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Horten Ho IX Essay

  • Submitted by: stubbypaws2023
  • on February 10, 2008
  • Category: History
  • Length: 1,603 words

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Below is an essay on "Horten Ho IX" from Anti Essays, your source for research papers, essays, and term paper examples.

The bombing of Hiroshima. The attack on Pearl Harbor. The naval Battle of Midway. The D-Day invasion. As evidenced in the aforementioned examples, technology was instrumental throughout the entirety of World War II. Aircraft, specifically, was integral in the course of the war. So, considering the importance of warfare in the skies, a question now surfaces: what about the aircraft that never made it to battle?
The Horten Ho IX was a flying wing, single-seat fighter-bomber. The aircraft never went into production because the development of the project halted when U.S. troops overran the research facility. The production name of the aircraft was to be Gotha Go 229 because Gothaer Waggonfabrik (Gotha) was the company that was to build the aircraft (Waligorski). The Horten Ho IX would have impacted the outcome of the war if the aircraft had been put into production because the aircraft possessed unrivalled technology compared to its Allied competitors and its own Axis air forces.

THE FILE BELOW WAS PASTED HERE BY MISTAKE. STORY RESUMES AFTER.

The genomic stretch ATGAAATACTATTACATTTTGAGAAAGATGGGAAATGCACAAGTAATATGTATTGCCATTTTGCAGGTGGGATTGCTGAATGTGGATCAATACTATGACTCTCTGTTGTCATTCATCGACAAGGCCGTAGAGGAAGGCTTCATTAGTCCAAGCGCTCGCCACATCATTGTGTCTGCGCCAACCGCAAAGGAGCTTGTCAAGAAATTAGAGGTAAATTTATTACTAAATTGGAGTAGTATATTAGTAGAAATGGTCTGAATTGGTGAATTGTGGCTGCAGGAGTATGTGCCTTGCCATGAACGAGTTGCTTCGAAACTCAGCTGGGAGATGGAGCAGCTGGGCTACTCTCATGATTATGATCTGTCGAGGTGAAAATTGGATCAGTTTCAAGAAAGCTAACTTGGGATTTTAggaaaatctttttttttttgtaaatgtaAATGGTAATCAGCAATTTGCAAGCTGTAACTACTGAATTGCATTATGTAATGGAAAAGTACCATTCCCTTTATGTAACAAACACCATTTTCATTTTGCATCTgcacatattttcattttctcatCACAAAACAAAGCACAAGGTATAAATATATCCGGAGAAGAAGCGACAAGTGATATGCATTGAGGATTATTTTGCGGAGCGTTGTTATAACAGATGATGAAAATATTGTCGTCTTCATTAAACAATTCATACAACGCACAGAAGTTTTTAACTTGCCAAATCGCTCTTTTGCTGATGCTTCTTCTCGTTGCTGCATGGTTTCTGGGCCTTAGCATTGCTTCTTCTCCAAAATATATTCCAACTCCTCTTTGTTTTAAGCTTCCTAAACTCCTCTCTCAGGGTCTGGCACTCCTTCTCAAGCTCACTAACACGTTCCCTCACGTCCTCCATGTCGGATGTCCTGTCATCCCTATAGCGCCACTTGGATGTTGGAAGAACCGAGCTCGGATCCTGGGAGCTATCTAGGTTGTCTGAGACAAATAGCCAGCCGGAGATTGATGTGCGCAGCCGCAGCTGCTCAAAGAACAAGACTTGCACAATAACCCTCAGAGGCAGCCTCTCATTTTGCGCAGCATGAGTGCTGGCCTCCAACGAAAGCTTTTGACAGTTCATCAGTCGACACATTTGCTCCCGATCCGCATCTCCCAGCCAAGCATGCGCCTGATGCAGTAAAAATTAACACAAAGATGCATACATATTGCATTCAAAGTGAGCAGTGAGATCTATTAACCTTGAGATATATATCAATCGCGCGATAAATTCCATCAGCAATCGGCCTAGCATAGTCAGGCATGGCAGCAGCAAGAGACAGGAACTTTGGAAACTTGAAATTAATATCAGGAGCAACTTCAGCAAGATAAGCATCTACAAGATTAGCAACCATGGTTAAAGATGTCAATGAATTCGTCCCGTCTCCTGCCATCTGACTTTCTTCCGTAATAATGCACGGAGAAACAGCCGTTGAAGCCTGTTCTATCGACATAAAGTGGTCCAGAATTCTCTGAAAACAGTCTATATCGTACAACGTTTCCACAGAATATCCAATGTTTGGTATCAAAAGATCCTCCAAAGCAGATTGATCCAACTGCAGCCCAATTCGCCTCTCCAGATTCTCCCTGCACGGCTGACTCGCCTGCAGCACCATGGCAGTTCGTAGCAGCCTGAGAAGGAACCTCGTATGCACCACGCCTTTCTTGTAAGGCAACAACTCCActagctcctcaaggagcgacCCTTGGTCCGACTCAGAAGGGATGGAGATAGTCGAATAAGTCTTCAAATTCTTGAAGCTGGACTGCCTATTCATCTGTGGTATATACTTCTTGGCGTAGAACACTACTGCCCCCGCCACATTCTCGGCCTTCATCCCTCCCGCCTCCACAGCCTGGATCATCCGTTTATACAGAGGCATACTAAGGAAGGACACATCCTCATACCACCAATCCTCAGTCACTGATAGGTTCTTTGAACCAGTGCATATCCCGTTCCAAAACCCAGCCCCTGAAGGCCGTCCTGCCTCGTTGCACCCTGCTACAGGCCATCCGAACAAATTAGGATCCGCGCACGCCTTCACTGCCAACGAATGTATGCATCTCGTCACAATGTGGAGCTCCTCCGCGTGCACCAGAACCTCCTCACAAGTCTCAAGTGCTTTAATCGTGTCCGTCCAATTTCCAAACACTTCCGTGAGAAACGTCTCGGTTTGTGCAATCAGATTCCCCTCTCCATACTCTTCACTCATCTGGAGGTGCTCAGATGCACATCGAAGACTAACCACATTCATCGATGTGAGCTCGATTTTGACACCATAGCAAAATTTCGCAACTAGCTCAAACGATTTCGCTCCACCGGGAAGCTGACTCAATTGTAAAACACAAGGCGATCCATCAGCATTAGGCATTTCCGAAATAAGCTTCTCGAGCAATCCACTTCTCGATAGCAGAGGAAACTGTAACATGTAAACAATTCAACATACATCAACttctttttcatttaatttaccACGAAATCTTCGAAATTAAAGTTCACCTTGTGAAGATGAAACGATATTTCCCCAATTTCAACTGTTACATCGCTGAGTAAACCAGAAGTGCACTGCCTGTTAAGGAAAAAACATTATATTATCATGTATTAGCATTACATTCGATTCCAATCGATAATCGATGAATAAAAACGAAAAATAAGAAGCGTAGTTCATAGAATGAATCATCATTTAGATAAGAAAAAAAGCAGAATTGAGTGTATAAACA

The Horten Ho IX was inspired, designed, and created by Walter and Reimar Horten. The wings of the aircraft were swept back at 32 degrees. There was no fuselage or tail. There were flaps and a speed brake to regulate the aircraft’s rate and angle of descent, and the landing gear was stowed. The first prototype of the aircraft was the V1 (Lee). The Horten Ho IX V1 was a glider with no engine and was tested for the first time in February in 1944 in Goppingen (Waligorski). The second prototype was the Horten Ho IX V2. The V2 was powered by two turbojets and BMW 003 engines were used instead of the planned Jumo 004 (Waligorski). Erwin Ziller was the test pilot for the first flight of the V2 in Oranienburg on February 2, 1945. The aircraft showed extremely good handling, with some problems of lateral stability, a common deficiency in flying wing aircrafts. The second flight of the V2 found the same success as the first. On the third flight, Ziller took off and at 800 m one of the engines failed...

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Horten Ho IX. Anti Essays. Retrieved March 24, 2018, from the World Wide Web: http://www.antiessays.com/free-essays/Horten-Ho-Ix-2381.html